Reef Youngreen, Associate Professor in Sociology
Social Statistics (Sociology 350) provides an overview of quantitative data analysis techniques. Though students often enroll in the class with much trepidation, consistently claiming, “I’m no good at math!” I receive tremendous gratification in helping them come to the conclusion that they are far better than they thought. I am also pleased when students come to the realization that the importance in taking such a class is in becoming active, critical interpreters of statistical results because such skills have many, direct, real-world applications.
The way I approach teaching this course begins with my perspective of the students themselves. To develop a context of personal responsibility among students, I treat students like the adults that they are. I have found that this approach quickly creates an intensive, inclusive learning environment, one in which mutual respect is allowed to thrive. Concretely, this sometimes means allowing students to dictate the pace at which course material is covered. That is, at times I believe it is important to abandon the carefully developed plans that I have for a class in favor of facilitating emerging, student-lead discussions around the material of focus. While this can result in getting off-track of the detailed schedule of topics according to the course syllabus, these allowances provide the context for the long-term learning I hope for my students, and give students a sense of collective control of, and responsibility for, the course.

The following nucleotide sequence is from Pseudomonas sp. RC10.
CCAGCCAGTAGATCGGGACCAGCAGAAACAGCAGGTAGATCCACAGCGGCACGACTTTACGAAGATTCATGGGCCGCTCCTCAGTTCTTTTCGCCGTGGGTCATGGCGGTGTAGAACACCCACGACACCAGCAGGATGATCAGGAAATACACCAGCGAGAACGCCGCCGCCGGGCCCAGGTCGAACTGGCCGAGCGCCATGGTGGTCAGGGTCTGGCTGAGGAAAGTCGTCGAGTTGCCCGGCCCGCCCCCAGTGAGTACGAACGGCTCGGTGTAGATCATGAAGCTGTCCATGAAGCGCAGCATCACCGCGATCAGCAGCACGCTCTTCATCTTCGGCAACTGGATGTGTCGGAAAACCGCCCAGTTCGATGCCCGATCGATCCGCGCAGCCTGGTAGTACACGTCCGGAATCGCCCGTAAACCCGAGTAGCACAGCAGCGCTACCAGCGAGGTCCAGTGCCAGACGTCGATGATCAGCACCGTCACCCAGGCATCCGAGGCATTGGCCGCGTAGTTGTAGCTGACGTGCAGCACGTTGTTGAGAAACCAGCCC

I gauge the success of my teaching by the success of my students. Some students will always succeed in their courses, no matter the subject matter or course structure. Other students will determine what they need to do in a class to get a decent grade and do just the necessary amount of learning to achieve that grade, while others will perfunctorily submit assignments, putting forth little effort. My goal as a teacher is to challenge the last two types of students to push themselves harder, while casting my instructor’s net wide enough to engage the entire class. Students who settle on a grade before the class begins and work just hard enough to achieve that grade are often the brightest, yet least motivated students in the class. Motivating these students to reach higher than they intended to from the outset of class is an important goal I have. The result is not simply that they learn more in the class, but that the learning they experience occurs at a deeper level and remains with them long after the class concludes. Motivating students who enter the class with lowered expectations for their performances – which translates into poor performances – is a different goal that requires different techniques. The method with which I’ve found success in these cases is to work to change the expectations these students have for their own success by showing them how it is not only possible, but likely, that they can do well and learn more than they thought with hard work.